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underside
 

pale
 

dark
 

green
 


green, little purple


no purple
 

young, 1.8 mm
 

mating
 


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egg mass
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GALLERY




 
Lamprohaminoea
cf. ovalis (Pease, 1868)
 
Lamprohaminoea cf. ovalis
Maximum size:  18 mm.

Identification:  This species has a strongly inflated transparent shell without spiral striae. The animal is translucent green variably spotted with orange and purple. The orange spots showing through the shell usually have irregular white rings. Younger animals are often darker than mature ones with proportionately larger spots. As the animals mature, they develop fine rust-brown flecks first on the foot, then on the rest of the body. Rarely, the purple spots may be lacking. It can be distinguished from Lamprohaminoea cymbalum by the lack of broadly confluent orange spots showing through the shell and, usually, by its more extensive purple spotting. (Note 1)  It can be distinguished from Lamprohaminoea sp. #1 by its smaller orange spots.

Natural history:  Lamprohaminoea cf. ovalis is a common nocturnal species found at highly protected to moderately protected sites in rocky and mixed habitats as well as in Halimeda kanaloana beds. It occurs at depths of < 1 to 12 m (< 3 to 39 ft). It is usually associated with patches of the blue-green algae Lyngbya on which it probably feeds. Copulating pairs are often found crawling together at night with the head of the trailing animal overlapping the "tail" of the other. (Note 2) It lays an elongate, white to faintly greenish egg mass containing a "slinky-like" egg string and attached by an adhesive surface. The egg masses usually acquire a coating of sand or detritus in the field and hatch in about four days in the laboratory.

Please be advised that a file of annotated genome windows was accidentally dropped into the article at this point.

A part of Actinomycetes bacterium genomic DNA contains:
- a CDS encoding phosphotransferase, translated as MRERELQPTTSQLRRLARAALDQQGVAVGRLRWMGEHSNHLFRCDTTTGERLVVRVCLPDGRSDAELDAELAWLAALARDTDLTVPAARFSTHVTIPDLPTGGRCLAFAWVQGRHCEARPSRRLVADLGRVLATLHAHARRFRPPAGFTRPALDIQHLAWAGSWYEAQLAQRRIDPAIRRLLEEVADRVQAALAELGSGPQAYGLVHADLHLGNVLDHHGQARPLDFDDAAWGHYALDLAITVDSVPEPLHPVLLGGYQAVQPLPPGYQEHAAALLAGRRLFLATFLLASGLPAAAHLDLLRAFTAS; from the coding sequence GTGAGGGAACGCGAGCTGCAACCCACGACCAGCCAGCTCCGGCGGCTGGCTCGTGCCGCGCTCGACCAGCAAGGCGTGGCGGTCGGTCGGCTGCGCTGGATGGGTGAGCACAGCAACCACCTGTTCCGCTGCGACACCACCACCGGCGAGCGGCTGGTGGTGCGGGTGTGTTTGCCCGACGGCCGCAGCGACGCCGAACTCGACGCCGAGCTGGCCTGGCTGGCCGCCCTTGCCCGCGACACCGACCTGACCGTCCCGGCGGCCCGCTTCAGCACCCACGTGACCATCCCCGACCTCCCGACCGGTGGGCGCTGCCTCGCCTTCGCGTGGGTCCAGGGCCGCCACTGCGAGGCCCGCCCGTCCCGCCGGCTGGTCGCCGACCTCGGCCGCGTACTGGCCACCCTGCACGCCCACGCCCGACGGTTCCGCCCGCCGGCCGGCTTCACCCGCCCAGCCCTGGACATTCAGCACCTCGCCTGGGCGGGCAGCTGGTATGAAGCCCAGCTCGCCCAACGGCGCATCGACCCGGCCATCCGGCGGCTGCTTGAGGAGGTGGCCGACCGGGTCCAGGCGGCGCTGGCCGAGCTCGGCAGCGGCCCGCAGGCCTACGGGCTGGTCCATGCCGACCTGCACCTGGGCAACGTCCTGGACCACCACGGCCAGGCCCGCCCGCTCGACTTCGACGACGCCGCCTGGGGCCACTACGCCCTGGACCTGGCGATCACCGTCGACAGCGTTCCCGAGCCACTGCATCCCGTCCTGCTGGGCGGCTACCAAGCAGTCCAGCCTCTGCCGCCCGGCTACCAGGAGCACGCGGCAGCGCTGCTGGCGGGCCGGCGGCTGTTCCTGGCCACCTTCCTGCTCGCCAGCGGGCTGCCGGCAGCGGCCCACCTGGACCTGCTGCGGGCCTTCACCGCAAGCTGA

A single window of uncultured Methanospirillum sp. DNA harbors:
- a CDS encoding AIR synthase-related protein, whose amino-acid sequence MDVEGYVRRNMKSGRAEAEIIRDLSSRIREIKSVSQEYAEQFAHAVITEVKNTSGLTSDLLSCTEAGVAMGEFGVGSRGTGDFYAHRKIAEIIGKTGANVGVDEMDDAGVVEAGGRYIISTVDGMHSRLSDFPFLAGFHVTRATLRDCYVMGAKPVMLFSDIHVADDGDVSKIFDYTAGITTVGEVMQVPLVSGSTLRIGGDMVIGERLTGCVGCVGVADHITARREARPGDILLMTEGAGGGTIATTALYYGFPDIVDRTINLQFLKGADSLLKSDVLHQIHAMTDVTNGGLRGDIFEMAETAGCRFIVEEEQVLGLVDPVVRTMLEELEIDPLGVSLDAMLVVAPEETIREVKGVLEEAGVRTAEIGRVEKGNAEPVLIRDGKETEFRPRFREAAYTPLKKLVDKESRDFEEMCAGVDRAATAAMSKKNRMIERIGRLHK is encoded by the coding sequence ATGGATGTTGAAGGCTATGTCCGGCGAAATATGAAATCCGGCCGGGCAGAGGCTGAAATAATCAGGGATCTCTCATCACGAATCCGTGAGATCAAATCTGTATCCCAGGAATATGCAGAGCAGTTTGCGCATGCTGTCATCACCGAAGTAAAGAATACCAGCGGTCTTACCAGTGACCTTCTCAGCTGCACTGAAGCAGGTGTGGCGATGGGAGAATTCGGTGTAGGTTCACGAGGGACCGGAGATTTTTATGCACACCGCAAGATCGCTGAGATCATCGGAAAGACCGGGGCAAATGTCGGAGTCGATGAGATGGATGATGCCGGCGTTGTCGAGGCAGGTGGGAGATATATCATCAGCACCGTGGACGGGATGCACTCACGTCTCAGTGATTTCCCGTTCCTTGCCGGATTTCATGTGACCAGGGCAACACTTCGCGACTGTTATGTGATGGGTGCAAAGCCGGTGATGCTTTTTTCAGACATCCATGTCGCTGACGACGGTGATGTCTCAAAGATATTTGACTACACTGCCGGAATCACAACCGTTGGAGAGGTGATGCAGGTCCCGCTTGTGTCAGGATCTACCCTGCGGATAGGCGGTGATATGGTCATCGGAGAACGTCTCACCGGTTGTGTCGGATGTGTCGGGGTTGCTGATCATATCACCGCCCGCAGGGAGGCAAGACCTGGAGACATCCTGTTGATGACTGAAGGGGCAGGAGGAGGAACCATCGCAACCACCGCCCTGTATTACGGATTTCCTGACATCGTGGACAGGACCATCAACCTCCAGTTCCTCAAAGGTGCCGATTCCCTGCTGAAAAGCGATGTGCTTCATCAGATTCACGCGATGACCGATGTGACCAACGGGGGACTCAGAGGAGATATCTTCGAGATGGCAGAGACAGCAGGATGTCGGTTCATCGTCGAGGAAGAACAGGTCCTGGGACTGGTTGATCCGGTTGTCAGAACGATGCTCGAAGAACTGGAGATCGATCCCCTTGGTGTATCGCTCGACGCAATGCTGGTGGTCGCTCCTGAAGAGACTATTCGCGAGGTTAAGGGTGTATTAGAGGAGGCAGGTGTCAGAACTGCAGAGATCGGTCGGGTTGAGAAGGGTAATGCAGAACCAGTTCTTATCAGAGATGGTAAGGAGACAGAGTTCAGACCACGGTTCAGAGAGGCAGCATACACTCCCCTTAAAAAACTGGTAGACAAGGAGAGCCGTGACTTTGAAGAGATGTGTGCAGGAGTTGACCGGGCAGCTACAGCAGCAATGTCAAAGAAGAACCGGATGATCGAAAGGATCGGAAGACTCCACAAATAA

Distribution:  Big Island, Maui, Oahu, Niihau and Midway: widely distributed in the western & central Pacific; also in the eastern Pacific.

Taxonomic notes:  This species is probably listed in Severns, 20ll as Haminoea sp. 2 cf. ovalis. It's also mentioned as Haminoea ovalis in Kay, 1979. Given the high variability in this species, there's some chance that DNA work will split it (or indicate hybridization with L. cymbalum?).

Photo:  CP: 17 mm: Hekili Point, Maui; Nov. 16, 2002.

Observations and comments:

Note 1:  Pam Madden found many animals in an artificial tide pool on the Big Island. Among these were large animals that had reduced purple spotting and a more opaque green background color giving them a closer resemblance to L. cymbalum. However, smaller animals showed intergrading in these traits and animals of all sizes lacked broadly confluent orange spots. The animals were also photographed in the open in late afternoon and had some algal growth on their shells, atypical for L. cf. ovalis. Perhaps, unusual conditions in the pool (different temperature, different water flow, different food, lack of usual predators...) influenced both color characteristics and behavior? (see photos)

Note 2:  Although not visible from the top, the greatly elongated penis of the posterior animal is inserted in the genital aperture of the first one while they are crawling. When a pair was carefully collected on Sept. 30, 1997 they remained "attached" for over 24 hours before separating.
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